Morrison was in charge of rigging all the rods the day before the tournament, including prepping the floats, weights, swivels, leaders and light-wire circle hooks. Rigging can take hours, especially if rigging ballyhoo for trolling. Thankfully, this tournament required live-bait fishing from kites, with baits rigged via rubber bands.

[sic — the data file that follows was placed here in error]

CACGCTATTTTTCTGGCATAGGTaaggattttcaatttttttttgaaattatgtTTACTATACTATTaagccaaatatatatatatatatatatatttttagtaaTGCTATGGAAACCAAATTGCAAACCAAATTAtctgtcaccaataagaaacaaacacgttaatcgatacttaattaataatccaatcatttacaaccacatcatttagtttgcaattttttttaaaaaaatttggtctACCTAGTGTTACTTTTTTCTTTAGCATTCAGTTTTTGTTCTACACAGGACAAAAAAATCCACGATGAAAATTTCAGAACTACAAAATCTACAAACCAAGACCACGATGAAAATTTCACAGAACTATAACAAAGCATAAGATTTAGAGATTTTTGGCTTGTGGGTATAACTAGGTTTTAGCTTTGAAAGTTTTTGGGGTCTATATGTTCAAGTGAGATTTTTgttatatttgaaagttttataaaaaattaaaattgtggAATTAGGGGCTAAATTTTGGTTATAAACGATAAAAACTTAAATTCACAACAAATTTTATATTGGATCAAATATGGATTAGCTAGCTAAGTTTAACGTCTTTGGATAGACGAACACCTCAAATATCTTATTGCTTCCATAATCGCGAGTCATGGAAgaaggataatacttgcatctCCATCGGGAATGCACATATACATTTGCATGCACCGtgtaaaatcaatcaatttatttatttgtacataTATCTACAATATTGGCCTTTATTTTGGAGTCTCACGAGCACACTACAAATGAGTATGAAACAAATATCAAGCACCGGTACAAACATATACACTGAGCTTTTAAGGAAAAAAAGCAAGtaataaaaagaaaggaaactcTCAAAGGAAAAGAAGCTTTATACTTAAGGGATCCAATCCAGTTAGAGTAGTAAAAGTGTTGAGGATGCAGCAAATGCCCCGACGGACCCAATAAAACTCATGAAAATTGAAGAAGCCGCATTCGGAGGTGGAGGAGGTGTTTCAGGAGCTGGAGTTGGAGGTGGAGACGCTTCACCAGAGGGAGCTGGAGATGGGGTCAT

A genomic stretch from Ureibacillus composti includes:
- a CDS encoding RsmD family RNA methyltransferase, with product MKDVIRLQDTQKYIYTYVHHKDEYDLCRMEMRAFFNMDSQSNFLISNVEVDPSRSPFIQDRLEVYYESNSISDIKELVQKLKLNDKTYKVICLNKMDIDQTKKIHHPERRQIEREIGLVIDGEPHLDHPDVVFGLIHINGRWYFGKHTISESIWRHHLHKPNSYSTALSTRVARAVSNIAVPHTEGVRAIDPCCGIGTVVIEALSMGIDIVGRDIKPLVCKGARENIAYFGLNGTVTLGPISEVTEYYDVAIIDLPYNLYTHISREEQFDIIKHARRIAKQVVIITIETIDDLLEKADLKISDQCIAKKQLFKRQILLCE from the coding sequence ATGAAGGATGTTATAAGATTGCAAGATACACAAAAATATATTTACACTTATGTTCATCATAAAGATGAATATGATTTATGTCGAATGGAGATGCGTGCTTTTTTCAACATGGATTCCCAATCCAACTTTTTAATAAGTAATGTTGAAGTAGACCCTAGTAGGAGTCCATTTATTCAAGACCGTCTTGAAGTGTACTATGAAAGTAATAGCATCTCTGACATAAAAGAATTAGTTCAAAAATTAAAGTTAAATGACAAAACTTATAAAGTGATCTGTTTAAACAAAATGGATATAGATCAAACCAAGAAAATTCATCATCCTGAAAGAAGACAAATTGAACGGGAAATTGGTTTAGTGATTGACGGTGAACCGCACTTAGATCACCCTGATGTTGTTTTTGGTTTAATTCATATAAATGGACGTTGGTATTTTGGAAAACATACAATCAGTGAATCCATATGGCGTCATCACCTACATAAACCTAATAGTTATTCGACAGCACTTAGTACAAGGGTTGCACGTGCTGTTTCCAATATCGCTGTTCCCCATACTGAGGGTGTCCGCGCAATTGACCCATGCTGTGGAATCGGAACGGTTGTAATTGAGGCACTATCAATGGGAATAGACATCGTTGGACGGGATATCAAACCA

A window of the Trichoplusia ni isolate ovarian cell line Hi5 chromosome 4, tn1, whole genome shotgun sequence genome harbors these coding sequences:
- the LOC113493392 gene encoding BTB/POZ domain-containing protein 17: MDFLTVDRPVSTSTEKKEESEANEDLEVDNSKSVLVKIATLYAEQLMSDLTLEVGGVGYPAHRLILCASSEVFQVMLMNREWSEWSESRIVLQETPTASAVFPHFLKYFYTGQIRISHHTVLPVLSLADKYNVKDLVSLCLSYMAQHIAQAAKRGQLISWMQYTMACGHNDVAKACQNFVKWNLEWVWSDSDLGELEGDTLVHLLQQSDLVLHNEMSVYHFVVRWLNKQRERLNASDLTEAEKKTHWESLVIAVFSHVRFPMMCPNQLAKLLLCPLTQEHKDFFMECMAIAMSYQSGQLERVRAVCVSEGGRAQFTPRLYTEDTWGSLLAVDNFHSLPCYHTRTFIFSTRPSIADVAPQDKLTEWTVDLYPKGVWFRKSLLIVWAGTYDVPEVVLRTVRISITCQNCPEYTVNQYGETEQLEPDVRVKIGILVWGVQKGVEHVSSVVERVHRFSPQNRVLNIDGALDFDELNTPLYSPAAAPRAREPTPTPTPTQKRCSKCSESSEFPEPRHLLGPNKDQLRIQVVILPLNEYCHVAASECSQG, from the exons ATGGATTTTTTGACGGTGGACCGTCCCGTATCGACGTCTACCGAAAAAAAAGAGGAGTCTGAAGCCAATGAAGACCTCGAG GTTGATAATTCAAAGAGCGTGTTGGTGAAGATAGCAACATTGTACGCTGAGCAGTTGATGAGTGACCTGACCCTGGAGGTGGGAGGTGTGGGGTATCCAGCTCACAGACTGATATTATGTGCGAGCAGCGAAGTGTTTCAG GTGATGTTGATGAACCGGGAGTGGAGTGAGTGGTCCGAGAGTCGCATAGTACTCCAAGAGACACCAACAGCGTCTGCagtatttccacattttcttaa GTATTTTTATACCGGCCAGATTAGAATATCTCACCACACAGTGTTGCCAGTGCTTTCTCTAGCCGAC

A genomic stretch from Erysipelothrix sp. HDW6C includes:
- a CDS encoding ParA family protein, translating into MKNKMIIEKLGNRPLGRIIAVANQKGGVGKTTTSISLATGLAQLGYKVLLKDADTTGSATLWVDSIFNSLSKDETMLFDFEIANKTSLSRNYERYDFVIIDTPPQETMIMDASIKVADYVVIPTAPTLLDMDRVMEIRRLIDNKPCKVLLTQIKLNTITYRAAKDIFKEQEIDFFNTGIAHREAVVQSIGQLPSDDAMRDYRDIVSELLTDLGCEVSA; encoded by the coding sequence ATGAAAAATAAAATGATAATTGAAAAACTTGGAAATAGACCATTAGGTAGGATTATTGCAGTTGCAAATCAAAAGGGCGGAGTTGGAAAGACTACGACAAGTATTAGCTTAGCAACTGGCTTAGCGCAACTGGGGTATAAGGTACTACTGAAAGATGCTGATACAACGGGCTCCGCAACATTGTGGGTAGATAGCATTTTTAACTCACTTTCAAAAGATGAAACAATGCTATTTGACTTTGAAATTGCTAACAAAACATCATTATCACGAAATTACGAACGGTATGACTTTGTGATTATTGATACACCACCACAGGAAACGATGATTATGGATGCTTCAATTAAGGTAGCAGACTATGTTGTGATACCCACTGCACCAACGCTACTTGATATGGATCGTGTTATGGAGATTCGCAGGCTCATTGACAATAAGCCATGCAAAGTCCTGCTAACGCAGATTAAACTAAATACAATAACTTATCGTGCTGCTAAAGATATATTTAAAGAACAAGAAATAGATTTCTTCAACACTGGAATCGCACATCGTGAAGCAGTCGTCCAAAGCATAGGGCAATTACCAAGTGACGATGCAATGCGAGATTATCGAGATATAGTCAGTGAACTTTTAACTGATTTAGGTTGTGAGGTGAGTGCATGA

In total, we had six setups ready to go on the water at any given moment, with Morrison prepping six backups. Two Daiwa electrics served as our kite reels. Plus, we kept rigged 20-pound spinners close by for an angler to sight-cast if necessary. When tangles happen on the water, I learned, you have to get a new bait out quickly. Keeping as many baits as allowed in the water at all times is a priority. Double and triple hookups often push teams to the top of the leaderboard.